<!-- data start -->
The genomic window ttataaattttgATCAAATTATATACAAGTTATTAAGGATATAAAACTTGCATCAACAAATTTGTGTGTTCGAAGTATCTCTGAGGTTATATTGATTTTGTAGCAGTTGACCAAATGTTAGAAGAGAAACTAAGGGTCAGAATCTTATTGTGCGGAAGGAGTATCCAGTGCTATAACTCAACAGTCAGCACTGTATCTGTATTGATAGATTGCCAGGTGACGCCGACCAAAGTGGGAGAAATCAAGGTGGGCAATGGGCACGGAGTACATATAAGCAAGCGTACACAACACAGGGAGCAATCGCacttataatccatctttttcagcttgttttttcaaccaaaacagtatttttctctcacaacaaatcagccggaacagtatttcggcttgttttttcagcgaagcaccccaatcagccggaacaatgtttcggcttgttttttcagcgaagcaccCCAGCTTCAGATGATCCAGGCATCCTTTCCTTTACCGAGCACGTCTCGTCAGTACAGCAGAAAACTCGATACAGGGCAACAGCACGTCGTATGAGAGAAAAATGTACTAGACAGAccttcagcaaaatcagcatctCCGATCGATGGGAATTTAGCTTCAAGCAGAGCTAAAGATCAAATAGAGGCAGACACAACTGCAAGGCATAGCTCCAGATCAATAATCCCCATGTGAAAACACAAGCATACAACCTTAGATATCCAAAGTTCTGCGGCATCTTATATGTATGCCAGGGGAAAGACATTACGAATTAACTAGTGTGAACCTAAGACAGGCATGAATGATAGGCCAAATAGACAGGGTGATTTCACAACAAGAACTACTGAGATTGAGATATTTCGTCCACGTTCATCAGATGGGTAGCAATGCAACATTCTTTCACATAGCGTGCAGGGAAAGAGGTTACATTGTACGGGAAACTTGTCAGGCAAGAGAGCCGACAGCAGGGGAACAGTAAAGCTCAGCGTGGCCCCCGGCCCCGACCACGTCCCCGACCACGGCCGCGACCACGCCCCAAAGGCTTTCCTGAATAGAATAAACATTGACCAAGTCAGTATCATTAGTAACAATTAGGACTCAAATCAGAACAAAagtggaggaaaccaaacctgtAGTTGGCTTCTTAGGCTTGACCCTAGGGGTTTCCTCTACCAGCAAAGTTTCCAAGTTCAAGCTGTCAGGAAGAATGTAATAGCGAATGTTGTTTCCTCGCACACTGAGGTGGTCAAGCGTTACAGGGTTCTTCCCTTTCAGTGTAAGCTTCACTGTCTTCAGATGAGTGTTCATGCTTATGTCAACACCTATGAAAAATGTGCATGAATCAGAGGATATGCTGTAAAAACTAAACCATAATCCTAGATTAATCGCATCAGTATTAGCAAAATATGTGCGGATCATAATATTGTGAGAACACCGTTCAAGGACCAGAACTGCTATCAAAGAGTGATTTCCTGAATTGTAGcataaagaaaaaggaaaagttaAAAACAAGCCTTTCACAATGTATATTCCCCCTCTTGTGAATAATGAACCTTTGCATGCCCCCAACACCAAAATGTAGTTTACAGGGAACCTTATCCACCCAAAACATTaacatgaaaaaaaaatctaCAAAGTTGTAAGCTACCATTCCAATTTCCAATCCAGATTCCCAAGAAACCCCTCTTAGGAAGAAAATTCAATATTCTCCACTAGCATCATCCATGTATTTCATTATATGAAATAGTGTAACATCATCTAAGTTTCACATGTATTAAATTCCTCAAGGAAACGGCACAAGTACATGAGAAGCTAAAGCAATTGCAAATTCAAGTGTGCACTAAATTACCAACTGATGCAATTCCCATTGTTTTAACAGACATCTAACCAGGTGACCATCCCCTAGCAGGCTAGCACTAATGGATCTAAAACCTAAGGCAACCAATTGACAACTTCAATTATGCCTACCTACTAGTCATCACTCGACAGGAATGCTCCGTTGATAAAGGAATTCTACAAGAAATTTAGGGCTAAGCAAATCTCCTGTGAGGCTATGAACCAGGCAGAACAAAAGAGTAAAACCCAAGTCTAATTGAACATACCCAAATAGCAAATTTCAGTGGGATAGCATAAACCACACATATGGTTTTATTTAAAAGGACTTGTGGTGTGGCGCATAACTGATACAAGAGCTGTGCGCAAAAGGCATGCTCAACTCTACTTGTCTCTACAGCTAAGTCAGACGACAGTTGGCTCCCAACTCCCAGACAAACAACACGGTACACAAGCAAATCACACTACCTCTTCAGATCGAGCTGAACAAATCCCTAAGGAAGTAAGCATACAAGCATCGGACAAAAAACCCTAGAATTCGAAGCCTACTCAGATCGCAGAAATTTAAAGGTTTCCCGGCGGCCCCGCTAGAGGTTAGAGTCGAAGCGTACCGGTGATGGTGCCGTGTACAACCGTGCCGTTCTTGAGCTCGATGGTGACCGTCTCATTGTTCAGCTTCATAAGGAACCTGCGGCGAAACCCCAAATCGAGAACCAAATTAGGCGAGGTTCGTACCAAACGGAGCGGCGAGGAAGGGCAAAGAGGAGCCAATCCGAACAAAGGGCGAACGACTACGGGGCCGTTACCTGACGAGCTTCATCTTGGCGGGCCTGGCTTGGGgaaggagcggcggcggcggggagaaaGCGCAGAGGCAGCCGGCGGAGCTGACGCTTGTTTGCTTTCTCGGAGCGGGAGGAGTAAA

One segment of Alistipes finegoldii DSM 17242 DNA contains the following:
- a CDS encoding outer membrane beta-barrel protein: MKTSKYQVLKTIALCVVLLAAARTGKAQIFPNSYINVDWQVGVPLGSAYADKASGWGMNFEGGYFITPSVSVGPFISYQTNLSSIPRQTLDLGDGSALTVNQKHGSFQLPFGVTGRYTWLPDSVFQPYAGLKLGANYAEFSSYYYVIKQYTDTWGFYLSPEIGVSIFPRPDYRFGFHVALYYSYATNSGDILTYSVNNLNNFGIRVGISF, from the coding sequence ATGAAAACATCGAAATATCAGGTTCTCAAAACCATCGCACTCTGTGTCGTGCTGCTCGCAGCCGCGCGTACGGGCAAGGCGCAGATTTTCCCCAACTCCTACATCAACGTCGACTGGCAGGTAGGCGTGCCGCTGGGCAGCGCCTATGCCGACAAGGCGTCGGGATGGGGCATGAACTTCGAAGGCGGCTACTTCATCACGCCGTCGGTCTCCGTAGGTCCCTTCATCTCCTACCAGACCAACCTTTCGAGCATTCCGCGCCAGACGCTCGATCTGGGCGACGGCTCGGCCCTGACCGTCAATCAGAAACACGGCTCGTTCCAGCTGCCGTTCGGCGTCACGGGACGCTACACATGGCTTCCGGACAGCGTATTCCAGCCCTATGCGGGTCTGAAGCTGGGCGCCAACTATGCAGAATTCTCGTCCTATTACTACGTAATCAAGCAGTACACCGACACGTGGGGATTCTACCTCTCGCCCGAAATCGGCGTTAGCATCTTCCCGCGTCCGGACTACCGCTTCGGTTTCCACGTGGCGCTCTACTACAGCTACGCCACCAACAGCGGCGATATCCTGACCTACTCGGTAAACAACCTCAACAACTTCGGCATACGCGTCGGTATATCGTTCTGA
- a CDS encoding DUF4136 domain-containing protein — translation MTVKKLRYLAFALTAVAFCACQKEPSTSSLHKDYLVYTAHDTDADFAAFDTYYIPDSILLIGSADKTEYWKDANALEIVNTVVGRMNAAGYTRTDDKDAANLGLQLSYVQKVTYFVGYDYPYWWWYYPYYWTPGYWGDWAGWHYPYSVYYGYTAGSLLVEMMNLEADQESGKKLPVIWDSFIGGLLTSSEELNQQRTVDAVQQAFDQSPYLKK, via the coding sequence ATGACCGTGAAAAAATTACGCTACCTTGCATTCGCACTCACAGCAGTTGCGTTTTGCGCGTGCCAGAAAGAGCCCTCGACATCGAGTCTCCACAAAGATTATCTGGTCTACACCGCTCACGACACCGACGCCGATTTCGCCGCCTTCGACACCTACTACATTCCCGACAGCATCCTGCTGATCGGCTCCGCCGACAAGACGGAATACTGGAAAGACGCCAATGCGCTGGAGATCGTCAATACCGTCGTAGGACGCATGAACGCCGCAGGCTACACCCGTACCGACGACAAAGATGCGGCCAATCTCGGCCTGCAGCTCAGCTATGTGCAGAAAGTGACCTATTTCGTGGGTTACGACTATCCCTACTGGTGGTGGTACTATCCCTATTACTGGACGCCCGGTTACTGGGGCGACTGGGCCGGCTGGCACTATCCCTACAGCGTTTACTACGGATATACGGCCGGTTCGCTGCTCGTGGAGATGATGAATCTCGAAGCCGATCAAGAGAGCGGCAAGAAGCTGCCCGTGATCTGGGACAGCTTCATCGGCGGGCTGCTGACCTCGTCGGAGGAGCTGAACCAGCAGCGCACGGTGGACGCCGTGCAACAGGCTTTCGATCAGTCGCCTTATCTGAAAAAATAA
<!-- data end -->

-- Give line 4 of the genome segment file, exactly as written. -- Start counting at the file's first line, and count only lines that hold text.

- a CDS encoding DUF4136 domain-containing protein — translation MTVKKLRYLAFALTAVAFCACQKEPSTSSLHKDYLVYTAHDTDADFAAFDTYYIPDSILLIGSADKTEYWKDANALEIVNTVVGRMNAAGYTRTDDKDAANLGLQLSYVQKVTYFVGYDYPYWWWYYPYYWTPGYWGDWAGWHYPYSVYYGYTAGSLLVEMMNLEADQESGKKLPVIWDSFIGGLLTSSEELNQQRTVDAVQQAFDQSPYLKK, via the coding sequence ATGACCGTGAAAAAATTACGCTACCTTGCATTCGCACTCACAGCAGTTGCGTTTTGCGCGTGCCAGAAAGAGCCCTCGACATCGAGTCTCCACAAAGATTATCTGGTCTACACCGCTCACGACACCGACGCCGATTTCGCCGCCTTCGACACCTACTACATTCCCGACAGCATCCTGCTGATCGGCTCCGCCGACAAGACGGAATACTGGAAAGACGCCAATGCGCTGGAGATCGTCAATACCGTCGTAGGACGCATGAACGCCGCAGGCTACACCCGTACCGACGACAAAGATGCGGCCAATCTCGGCCTGCAGCTCAGCTATGTGCAGAAAGTGACCTATTTCGTGGGTTACGACTATCCCTACTGGTGGTGGTACTATCCCTATTACTGGACGCCCGGTTACTGGGGCGACTGGGCCGGCTGGCACTATCCCTACAGCGTTTACTACGGATATACGGCCGGTTCGCTGCTCGTGGAGATGATGAATCTCGAAGCCGATCAAGAGAGCGGCAAGAAGCTGCCCGTGATCTGGGACAGCTTCATCGGCGGGCTGCTGACCTCGTCGGAGGAGCTGAACCAGCAGCGCACGGTGGACGCCGTGCAACAGGCTTTCGATCAGTCGCCTTATCTGAAAAAATAA